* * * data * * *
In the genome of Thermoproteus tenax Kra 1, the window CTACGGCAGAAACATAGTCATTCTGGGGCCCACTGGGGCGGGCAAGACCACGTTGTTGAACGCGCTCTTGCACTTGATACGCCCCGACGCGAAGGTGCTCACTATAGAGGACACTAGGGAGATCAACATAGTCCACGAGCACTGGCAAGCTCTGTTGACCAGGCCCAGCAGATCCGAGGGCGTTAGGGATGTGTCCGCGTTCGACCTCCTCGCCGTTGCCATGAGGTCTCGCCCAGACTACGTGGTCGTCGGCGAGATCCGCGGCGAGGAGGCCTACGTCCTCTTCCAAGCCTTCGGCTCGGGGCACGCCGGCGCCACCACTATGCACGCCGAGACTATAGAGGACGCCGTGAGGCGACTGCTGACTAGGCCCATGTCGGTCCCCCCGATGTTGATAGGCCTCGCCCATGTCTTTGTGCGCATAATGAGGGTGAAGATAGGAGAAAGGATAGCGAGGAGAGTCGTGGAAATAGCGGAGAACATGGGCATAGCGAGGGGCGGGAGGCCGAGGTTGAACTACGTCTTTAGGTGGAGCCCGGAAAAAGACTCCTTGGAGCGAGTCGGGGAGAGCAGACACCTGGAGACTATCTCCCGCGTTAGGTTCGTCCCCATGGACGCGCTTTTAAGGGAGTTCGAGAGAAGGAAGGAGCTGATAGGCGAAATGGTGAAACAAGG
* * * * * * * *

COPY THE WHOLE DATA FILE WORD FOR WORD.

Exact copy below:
In the genome of Thermoproteus tenax Kra 1, the window CTACGGCAGAAACATAGTCATTCTGGGGCCCACTGGGGCGGGCAAGACCACGTTGTTGAACGCGCTCTTGCACTTGATACGCCCCGACGCGAAGGTGCTCACTATAGAGGACACTAGGGAGATCAACATAGTCCACGAGCACTGGCAAGCTCTGTTGACCAGGCCCAGCAGATCCGAGGGCGTTAGGGATGTGTCCGCGTTCGACCTCCTCGCCGTTGCCATGAGGTCTCGCCCAGACTACGTGGTCGTCGGCGAGATCCGCGGCGAGGAGGCCTACGTCCTCTTCCAAGCCTTCGGCTCGGGGCACGCCGGCGCCACCACTATGCACGCCGAGACTATAGAGGACGCCGTGAGGCGACTGCTGACTAGGCCCATGTCGGTCCCCCCGATGTTGATAGGCCTCGCCCATGTCTTTGTGCGCATAATGAGGGTGAAGATAGGAGAAAGGATAGCGAGGAGAGTCGTGGAAATAGCGGAGAACATGGGCATAGCGAGGGGCGGGAGGCCGAGGTTGAACTACGTCTTTAGGTGGAGCCCGGAAAAAGACTCCTTGGAGCGAGTCGGGGAGAGCAGACACCTGGAGACTATCTCCCGCGTTAGGTTCGTCCCCATGGACGCGCTTTTAAGGGAGTTCGAGAGAAGGAAGGAGCTGATAGGCGAAATGGTGAAACAAGG